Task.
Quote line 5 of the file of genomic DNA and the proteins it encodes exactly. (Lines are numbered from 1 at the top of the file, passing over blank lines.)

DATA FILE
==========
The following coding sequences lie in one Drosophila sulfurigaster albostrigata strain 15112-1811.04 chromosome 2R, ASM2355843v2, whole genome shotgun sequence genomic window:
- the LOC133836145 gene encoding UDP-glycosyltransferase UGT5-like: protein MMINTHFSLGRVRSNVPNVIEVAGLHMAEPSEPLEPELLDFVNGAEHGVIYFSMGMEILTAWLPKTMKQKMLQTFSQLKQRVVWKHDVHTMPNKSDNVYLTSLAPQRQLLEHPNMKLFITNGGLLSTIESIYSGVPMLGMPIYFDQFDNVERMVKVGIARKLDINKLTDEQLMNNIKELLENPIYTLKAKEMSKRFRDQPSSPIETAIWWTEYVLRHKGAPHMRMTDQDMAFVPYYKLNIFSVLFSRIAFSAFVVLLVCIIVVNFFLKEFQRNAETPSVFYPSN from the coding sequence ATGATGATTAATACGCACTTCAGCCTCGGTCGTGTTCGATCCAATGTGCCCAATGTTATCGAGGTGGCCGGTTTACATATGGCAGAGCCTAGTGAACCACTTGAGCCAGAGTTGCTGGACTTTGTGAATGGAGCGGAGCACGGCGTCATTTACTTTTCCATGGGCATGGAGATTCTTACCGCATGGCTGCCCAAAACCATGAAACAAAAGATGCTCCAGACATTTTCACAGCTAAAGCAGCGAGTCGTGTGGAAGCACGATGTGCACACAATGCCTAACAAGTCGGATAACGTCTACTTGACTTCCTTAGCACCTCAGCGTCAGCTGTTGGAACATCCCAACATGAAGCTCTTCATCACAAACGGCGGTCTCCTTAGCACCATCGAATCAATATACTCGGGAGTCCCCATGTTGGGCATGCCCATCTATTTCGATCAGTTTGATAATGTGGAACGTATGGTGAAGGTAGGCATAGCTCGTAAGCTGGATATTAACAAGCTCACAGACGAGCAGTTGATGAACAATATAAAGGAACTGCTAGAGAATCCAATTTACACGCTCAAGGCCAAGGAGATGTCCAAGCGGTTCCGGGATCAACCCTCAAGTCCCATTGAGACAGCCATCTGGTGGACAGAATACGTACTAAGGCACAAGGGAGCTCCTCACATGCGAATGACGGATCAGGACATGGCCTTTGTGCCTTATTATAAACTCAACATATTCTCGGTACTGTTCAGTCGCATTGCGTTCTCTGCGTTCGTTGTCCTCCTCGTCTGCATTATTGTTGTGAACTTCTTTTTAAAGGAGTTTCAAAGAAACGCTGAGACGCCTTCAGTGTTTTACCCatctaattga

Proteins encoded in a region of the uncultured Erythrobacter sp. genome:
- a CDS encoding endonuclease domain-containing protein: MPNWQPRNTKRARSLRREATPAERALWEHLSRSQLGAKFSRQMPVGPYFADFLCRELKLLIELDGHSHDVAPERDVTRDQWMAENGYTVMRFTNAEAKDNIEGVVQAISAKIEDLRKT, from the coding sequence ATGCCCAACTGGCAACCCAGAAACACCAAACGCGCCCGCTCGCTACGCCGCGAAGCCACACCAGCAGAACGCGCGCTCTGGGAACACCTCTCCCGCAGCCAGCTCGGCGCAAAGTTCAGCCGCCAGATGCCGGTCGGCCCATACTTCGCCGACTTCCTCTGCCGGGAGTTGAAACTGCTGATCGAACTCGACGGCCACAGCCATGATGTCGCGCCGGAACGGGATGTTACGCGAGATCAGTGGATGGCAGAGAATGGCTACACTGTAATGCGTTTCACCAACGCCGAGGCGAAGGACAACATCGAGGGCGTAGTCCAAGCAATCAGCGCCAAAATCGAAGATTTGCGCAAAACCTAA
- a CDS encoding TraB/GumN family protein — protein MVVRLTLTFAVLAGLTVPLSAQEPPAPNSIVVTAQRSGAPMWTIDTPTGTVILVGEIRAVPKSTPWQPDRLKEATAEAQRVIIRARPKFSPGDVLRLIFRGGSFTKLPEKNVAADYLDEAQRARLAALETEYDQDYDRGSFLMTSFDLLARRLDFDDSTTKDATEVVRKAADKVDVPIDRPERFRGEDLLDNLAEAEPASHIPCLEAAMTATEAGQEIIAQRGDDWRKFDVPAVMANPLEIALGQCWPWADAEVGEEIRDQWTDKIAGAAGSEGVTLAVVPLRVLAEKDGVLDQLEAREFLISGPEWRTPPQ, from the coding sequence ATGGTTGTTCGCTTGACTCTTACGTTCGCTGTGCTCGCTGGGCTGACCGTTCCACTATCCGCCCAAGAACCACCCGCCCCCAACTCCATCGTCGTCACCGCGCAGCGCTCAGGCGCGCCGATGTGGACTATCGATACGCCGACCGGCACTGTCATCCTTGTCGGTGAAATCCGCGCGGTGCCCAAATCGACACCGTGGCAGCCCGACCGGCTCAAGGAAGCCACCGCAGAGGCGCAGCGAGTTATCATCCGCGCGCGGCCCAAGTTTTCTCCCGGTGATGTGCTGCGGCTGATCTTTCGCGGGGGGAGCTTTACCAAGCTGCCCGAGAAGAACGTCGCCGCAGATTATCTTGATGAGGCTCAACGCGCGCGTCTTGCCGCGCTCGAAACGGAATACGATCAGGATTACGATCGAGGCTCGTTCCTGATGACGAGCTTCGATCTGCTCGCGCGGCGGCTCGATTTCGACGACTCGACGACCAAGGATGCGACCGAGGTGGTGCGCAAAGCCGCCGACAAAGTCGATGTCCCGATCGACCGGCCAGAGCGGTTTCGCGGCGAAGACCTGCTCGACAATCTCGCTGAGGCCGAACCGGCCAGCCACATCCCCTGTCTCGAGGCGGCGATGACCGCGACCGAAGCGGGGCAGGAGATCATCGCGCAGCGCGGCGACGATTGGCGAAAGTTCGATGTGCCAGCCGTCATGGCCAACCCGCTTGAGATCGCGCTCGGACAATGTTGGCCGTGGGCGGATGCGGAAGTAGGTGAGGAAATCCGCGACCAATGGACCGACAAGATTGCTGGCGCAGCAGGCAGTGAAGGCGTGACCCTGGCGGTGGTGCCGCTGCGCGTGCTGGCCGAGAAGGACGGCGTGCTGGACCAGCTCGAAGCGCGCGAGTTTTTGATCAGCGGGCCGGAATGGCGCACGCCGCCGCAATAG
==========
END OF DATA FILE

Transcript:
- a CDS encoding TraB/GumN family protein — protein MVVRLTLTFAVLAGLTVPLSAQEPPAPNSIVVTAQRSGAPMWTIDTPTGTVILVGEIRAVPKSTPWQPDRLKEATAEAQRVIIRARPKFSPGDVLRLIFRGGSFTKLPEKNVAADYLDEAQRARLAALETEYDQDYDRGSFLMTSFDLLARRLDFDDSTTKDATEVVRKAADKVDVPIDRPERFRGEDLLDNLAEAEPASHIPCLEAAMTATEAGQEIIAQRGDDWRKFDVPAVMANPLEIALGQCWPWADAEVGEEIRDQWTDKIAGAAGSEGVTLAVVPLRVLAEKDGVLDQLEAREFLISGPEWRTPPQ, from the coding sequence ATGGTTGTTCGCTTGACTCTTACGTTCGCTGTGCTCGCTGGGCTGACCGTTCCACTATCCGCCCAAGAACCACCCGCCCCCAACTCCATCGTCGTCACCGCGCAGCGCTCAGGCGCGCCGATGTGGACTATCGATACGCCGACCGGCACTGTCATCCTTGTCGGTGAAATCCGCGCGGTGCCCAAATCGACACCGTGGCAGCCCGACCGGCTCAAGGAAGCCACCGCAGAGGCGCAGCGAGTTATCATCCGCGCGCGGCCCAAGTTTTCTCCCGGTGATGTGCTGCGGCTGATCTTTCGCGGGGGGAGCTTTACCAAGCTGCCCGAGAAGAACGTCGCCGCAGATTATCTTGATGAGGCTCAACGCGCGCGTCTTGCCGCGCTCGAAACGGAATACGATCAGGATTACGATCGAGGCTCGTTCCTGATGACGAGCTTCGATCTGCTCGCGCGGCGGCTCGATTTCGACGACTCGACGACCAAGGATGCGACCGAGGTGGTGCGCAAAGCCGCCGACAAAGTCGATGTCCCGATCGACCGGCCAGAGCGGTTTCGCGGCGAAGACCTGCTCGACAATCTCGCTGAGGCCGAACCGGCCAGCCACATCCCCTGTCTCGAGGCGGCGATGACCGCGACCGAAGCGGGGCAGGAGATCATCGCGCAGCGCGGCGACGATTGGCGAAAGTTCGATGTGCCAGCCGTCATGGCCAACCCGCTTGAGATCGCGCTCGGACAATGTTGGCCGTGGGCGGATGCGGAAGTAGGTGAGGAAATCCGCGACCAATGGACCGACAAGATTGCTGGCGCAGCAGGCAGTGAAGGCGTGACCCTGGCGGTGGTGCCGCTGCGCGTGCTGGCCGAGAAGGACGGCGTGCTGGACCAGCTCGAAGCGCGCGAGTTTTTGATCAGCGGGCCGGAATGGCGCACGCCGCCGCAATAG